Missional House Churches in the United StatesBy J. D. Payne
The wonderful missionary work of house churches throughout the Majority World is no surprise to anyone reading this article. We continually hear reports of rapid church growth occurring through the ministries of such churches. However, when one thinks of house churches that are making an impact for the kingdom, he or she generally does not think such churches exist in North America.
In my recently published book, Missional House Churches: Reaching Our Communities with the Gospel1, however, I reported my research of thirty-three house churches in the United States which are both experiencing conversion growth and are planting other churches. The book is the first published work studying house churches and their missionary activities in the United States. Although these churches are not a representative sample of all American house churches, they do offer an encouraging model of what the Lord is presently doing in a Western context through non-traditional expressions of the Body of Christ.
Meet the Churches
The thirty-three churches represented in the study are located in every geographical region of the United States. They were found in rural areas, suburban communities, small towns, and large urban environments. Although the Anglo community was the most represented group among the churches, there was a great amount of ethnic diversity. The churches also consisted of people from every living generation. Such churches were not solely comprised of young adults, but age ranges extended from infants to adults in their seventies. Such churches had a high view of the Bible and espoused many conservative evangelical theological perspectives, especially related to salvation matters.
Many of the churches were only a few years old. Forty-six percent of the churches had been meeting for one to three years. However, twenty-one percent were at least ten years old. The average size of each of these churches ranged from fourteen to seventeen people, with one church consisting of more than thirty-four members.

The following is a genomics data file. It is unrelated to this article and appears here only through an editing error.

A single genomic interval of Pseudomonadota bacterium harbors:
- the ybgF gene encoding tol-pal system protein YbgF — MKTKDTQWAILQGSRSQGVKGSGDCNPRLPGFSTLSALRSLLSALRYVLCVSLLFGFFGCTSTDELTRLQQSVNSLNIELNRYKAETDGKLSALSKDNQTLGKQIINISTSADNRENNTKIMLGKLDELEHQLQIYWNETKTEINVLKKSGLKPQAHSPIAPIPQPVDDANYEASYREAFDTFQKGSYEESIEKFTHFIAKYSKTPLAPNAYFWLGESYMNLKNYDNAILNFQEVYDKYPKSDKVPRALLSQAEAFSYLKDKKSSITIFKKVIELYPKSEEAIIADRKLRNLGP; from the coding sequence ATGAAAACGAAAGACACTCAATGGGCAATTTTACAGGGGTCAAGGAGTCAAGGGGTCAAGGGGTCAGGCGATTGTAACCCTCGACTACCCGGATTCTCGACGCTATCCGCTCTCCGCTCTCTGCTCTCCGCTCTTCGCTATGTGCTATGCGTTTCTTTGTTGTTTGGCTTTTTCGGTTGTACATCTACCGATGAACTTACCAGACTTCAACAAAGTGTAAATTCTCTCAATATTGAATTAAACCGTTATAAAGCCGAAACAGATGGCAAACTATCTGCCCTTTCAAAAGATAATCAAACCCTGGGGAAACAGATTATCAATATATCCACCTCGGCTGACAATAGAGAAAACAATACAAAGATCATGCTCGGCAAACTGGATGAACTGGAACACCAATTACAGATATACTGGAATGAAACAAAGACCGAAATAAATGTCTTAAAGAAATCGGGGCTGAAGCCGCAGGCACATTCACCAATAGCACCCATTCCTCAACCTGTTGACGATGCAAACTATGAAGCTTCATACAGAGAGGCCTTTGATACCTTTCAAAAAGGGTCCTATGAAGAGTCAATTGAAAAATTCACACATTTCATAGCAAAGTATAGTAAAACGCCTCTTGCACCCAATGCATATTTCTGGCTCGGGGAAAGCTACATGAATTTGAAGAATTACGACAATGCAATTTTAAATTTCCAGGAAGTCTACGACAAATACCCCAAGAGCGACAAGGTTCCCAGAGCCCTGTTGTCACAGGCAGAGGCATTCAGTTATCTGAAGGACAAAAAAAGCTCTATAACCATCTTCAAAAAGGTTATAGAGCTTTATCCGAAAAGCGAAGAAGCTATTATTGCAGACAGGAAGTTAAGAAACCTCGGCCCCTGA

Baptisms and Church Planting
The churches had to meet two screening criteria prior to being admitted into the study. First, they had to have baptized at least one person in the year prior to the study. Second, they had to have planted at least one church within the three previous years. Due to the low numbers of baptisms in the United States and numbers of churches involved in church planting, I set these two parameters very low.
The missional house churches in the study baptized an average of four to six people in the previous year, which gave them an average membership to baptismal ratio of approximately 4.3:1 to 2.3:1. It should be noted that the membership to baptismal ratio is one statistic used by missiologists to assist in evaluating evangelistic health. The statistic is the number of church members it takes in a given year to reach one person with the gospel and see that person baptized into the membership of the church. Therefore, it is expected that the lower ratios reveal a greater evangelistic effectiveness among the members. These churches had some of the lowest baptism to membership ratios in all of North America. Also, these churches consisted of many new believers, with each church consisting of twenty-four to forty-three percent recent converts.
Dr. J. D. Payne serves with both the North American Mission Board and The Southern Baptist Theological Seminary. He is author of The Barnabas Factors: Eight Essential Practices of Church Planting Team Members.